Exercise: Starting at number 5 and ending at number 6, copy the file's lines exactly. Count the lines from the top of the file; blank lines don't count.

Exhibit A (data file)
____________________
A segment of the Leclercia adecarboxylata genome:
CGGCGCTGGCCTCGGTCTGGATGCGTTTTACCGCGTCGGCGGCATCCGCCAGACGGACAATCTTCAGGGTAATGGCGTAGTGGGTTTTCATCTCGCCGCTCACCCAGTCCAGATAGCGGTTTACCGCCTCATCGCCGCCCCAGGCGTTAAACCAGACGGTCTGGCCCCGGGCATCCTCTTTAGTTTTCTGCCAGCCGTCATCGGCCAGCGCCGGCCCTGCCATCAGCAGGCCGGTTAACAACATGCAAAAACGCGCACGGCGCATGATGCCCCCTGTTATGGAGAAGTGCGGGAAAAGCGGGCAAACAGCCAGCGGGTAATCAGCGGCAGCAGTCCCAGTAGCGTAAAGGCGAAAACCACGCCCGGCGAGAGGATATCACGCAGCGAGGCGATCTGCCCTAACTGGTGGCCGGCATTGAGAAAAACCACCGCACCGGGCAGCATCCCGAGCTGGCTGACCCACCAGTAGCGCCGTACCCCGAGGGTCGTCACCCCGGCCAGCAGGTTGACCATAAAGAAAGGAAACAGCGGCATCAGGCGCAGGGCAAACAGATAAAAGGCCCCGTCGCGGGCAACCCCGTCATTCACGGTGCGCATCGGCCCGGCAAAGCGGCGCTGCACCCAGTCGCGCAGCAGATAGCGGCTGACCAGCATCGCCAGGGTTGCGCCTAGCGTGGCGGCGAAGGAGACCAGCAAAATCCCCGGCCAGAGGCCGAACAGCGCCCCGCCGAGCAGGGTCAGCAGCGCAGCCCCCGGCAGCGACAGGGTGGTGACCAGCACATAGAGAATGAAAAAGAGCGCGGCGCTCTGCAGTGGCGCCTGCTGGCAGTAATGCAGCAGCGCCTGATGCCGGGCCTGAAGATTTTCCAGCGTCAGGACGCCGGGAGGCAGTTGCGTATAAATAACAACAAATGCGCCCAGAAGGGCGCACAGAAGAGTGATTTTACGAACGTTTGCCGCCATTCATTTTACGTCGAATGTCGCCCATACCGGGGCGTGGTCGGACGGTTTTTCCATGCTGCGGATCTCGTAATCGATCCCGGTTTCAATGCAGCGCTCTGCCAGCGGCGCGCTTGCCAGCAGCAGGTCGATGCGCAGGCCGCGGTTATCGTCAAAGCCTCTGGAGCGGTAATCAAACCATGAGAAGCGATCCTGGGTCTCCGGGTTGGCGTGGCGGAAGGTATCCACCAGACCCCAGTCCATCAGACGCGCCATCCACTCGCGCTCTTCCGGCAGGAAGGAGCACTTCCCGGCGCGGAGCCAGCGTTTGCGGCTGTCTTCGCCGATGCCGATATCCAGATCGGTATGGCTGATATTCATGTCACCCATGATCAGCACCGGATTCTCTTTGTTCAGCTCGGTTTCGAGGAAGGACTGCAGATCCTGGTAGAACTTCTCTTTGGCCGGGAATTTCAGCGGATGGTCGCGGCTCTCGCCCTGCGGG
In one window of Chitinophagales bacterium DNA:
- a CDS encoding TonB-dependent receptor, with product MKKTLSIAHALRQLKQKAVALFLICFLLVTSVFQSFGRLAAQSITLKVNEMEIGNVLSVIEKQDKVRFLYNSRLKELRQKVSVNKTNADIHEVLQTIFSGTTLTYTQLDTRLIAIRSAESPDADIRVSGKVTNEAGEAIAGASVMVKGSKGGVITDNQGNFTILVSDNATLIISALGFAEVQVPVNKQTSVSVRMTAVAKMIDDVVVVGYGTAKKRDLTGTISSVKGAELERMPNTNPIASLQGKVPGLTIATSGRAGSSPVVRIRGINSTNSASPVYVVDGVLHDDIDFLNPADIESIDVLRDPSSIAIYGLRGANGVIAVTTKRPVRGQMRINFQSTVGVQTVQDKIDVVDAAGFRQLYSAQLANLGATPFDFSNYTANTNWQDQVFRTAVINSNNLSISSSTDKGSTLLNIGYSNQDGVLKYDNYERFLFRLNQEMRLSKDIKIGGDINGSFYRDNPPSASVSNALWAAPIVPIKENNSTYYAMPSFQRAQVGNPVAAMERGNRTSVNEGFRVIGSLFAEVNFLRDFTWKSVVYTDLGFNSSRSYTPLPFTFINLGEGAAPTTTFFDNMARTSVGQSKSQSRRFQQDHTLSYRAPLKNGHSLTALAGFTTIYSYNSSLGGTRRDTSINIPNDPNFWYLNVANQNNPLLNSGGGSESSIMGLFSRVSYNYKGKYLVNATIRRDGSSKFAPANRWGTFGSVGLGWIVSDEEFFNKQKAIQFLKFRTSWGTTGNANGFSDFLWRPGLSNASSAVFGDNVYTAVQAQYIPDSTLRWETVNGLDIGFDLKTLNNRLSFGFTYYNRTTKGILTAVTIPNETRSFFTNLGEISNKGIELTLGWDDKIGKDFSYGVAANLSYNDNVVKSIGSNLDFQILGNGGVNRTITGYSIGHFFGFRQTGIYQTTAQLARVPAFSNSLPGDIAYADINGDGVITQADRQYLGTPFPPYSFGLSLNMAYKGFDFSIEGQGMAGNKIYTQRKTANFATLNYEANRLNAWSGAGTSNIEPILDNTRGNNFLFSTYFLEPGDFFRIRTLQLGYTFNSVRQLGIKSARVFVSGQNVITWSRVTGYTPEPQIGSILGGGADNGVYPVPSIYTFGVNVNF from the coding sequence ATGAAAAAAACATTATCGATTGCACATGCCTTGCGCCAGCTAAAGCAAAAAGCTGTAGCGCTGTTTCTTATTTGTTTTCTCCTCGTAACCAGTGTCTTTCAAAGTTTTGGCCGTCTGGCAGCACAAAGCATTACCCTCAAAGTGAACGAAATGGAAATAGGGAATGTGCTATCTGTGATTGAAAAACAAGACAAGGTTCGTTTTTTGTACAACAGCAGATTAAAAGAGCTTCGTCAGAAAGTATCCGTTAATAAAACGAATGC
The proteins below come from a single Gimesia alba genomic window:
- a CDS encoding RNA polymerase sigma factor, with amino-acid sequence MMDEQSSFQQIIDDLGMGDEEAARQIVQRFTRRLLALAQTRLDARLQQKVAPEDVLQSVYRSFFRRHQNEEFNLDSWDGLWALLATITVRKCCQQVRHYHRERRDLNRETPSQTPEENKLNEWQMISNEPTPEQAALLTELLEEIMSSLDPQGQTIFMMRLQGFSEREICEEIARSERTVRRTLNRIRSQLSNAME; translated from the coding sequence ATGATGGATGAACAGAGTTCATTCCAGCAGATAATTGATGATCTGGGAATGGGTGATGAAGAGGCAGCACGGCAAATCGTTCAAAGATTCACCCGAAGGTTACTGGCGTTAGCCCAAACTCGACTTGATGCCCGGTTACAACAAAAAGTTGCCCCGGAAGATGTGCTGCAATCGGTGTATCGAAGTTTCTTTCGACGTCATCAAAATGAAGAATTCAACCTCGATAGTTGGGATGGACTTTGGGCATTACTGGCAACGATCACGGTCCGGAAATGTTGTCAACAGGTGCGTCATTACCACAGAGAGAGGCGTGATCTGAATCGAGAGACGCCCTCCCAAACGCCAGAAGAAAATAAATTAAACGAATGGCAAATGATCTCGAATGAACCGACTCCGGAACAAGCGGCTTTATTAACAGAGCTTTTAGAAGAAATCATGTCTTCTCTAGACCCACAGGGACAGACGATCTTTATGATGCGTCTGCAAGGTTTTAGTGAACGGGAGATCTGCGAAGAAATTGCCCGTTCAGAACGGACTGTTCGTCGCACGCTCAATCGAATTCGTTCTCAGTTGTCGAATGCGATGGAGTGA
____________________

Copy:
The proteins below come from a single Gimesia alba genomic window:
- a CDS encoding RNA polymerase sigma factor, with amino-acid sequence MMDEQSSFQQIIDDLGMGDEEAARQIVQRFTRRLLALAQTRLDARLQQKVAPEDVLQSVYRSFFRRHQNEEFNLDSWDGLWALLATITVRKCCQQVRHYHRERRDLNRETPSQTPEENKLNEWQMISNEPTPEQAALLTELLEEIMSSLDPQGQTIFMMRLQGFSEREICEEIARSERTVRRTLNRIRSQLSNAME; translated from the coding sequence ATGATGGATGAACAGAGTTCATTCCAGCAGATAATTGATGATCTGGGAATGGGTGATGAAGAGGCAGCACGGCAAATCGTTCAAAGATTCACCCGAAGGTTACTGGCGTTAGCCCAAACTCGACTTGATGCCCGGTTACAACAAAAAGTTGCCCCGGAAGATGTGCTGCAATCGGTGTATCGAAGTTTCTTTCGACGTCATCAAAATGAAGAATTCAACCTCGATAGTTGGGATGGACTTTGGGCATTACTGGCAACGATCACGGTCCGGAAATGTTGTCAACAGGTGCGTCATTACCACAGAGAGAGGCGTGATCTGAATCGAGAGACGCCCTCCCAAACGCCAGAAGAAAATAAATTAAACGAATGGCAAATGATCTCGAATGAACCGACTCCGGAACAAGCGGCTTTATTAACAGAGCTTTTAGAAGAAATCATGTCTTCTCTAGACCCACAGGGACAGACGATCTTTATGATGCGTCTGCAAGGTTTTAGTGAACGGGAGATCTGCGAAGAAATTGCCCGTTCAGAACGGACTGTTCGTCGCACGCTCAATCGAATTCGTTCTCAGTTGTCGAATGCGATGGAGTGA